Training while pregnant can be difficult to navigate. While expectant mothers should not be expected to give up an active lifestyle, there are a few exercises best avoided.
Luckily, PTs Sim and Kay are on hand to guide mindful mums-to-be through the dos and don'ts of training when expecting. They’re both pre and post-natal trained, as well as pregnant themselves, so know a thing or two about the topic.
As ever, it’s always recommended that you speak to your doctor of midwife to receive the all-clear to carry on with any form of training when pregnant.
Unless you’ve been advised against it by a medical professional, it is safe to exercise during pregnancy. Having said that, it’s better to stick to roughly the same training programme you followed before finding out you were pregnant. For example, if you didn’t go to spin class before pregnancy, now’s probably not the best time to start.
If you didn’t exercise before pregnancy but want to start, it should still be safe to do so, but get some guidance first.
Some exercises to avoid
Don't exercise in a supine position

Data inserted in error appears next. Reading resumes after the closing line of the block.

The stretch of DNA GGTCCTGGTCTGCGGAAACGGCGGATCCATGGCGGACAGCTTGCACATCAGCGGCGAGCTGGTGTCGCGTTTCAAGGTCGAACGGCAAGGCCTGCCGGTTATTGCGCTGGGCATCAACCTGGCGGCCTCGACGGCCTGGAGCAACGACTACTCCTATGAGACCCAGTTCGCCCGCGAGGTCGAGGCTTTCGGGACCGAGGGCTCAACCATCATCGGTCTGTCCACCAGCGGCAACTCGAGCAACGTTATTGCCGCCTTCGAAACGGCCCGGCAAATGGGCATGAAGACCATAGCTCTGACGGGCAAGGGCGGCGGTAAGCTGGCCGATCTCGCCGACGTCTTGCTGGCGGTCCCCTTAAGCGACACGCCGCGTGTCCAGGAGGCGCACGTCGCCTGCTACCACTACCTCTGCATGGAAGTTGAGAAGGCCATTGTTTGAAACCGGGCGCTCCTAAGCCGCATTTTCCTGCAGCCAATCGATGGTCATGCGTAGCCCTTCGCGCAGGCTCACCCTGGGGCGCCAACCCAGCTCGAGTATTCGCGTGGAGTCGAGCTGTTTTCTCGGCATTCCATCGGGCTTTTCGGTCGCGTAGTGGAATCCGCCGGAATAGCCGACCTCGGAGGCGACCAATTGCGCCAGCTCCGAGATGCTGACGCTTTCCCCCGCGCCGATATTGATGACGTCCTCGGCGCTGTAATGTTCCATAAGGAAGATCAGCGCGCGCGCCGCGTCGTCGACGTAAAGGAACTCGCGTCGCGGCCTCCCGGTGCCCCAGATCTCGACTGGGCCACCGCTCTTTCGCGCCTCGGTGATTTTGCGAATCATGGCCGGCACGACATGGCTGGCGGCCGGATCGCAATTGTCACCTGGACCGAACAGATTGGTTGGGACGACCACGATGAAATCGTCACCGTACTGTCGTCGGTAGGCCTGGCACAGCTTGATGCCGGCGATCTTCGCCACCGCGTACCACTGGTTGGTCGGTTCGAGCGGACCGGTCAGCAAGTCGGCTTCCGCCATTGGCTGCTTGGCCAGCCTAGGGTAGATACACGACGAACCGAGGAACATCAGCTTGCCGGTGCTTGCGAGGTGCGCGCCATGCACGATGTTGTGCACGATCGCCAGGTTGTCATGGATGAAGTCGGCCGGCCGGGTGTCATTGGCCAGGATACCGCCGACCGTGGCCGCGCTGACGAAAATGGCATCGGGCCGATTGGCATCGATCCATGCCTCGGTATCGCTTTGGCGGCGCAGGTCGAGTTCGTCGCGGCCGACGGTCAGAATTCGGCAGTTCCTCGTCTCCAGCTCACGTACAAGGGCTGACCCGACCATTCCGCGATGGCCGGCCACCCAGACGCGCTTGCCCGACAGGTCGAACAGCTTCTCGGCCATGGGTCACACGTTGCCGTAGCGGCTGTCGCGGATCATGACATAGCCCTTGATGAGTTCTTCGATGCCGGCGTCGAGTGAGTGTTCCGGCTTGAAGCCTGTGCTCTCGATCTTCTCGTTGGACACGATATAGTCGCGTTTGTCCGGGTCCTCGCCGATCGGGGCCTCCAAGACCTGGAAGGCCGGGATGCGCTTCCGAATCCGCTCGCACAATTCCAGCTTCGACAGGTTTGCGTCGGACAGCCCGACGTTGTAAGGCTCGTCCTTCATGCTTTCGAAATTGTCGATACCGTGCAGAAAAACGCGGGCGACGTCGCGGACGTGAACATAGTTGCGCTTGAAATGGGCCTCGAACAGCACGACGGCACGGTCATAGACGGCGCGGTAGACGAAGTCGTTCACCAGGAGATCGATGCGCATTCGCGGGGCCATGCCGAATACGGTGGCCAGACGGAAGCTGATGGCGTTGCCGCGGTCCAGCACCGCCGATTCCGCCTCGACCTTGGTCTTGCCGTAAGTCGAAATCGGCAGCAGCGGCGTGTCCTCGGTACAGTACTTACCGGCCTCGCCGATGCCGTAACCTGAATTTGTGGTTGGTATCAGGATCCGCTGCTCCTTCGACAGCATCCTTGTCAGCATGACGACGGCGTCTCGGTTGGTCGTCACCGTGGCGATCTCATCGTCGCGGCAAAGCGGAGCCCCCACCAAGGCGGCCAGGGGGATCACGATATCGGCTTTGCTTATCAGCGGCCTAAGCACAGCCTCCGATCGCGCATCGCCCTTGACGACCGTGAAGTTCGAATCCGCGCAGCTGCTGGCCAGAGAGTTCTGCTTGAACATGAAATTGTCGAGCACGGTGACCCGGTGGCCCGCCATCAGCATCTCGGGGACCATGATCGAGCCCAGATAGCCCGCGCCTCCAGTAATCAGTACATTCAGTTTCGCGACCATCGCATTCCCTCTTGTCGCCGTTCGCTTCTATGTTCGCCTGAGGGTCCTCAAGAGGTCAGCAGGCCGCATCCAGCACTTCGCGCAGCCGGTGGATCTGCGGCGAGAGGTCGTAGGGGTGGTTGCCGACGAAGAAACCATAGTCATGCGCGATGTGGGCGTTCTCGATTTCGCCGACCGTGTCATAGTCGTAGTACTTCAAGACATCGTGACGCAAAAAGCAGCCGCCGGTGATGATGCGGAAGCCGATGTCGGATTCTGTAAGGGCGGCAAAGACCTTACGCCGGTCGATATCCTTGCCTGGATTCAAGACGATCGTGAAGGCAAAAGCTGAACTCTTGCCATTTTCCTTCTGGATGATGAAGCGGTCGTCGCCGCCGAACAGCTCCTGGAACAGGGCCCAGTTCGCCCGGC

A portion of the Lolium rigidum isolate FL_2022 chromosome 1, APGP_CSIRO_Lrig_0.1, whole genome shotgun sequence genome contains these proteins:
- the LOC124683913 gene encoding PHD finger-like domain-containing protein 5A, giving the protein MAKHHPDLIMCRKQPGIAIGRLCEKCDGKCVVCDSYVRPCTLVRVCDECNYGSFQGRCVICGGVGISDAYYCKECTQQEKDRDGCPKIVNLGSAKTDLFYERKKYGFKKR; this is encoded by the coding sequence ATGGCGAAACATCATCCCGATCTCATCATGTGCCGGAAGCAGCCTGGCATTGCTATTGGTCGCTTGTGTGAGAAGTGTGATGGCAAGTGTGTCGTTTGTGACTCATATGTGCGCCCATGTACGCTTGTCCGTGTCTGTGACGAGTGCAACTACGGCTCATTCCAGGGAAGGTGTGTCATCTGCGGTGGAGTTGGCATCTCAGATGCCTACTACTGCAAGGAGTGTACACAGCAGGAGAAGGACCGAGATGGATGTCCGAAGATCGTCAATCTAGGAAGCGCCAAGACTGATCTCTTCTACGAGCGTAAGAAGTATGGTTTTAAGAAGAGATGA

In other words, don’t complete any exercises while lying on your back. This can suppress the vein that carries oxygen to the baby.
Avoid forcibly exhaling with your mouth shut
This is common during heavy weightlifting. Exerting yourself in this way should be avoided because it puts pressure on the abdominal area and could increase blood pressure.
Adapt your calorie intake
Be mindful of how many calories you’re burning through exercise, ensuring you’re still eating plenty to account for the baby. You should increase your calorie consumption as you train and throughout the three trimesters.
- Avoid exercising in the heat
- Avoid contact sports (eg football, rugby and martial arts)
Take Home Message
And remember, exercise during your pregnancy should be fun and enjoyable. Pregnancy is an incredibly special time in your life, so don’t feel any pressure to push yourself if you don’t want to. Do what makes you feel good, and take the opportunity to connect with your growing baby — that’s the most important thing.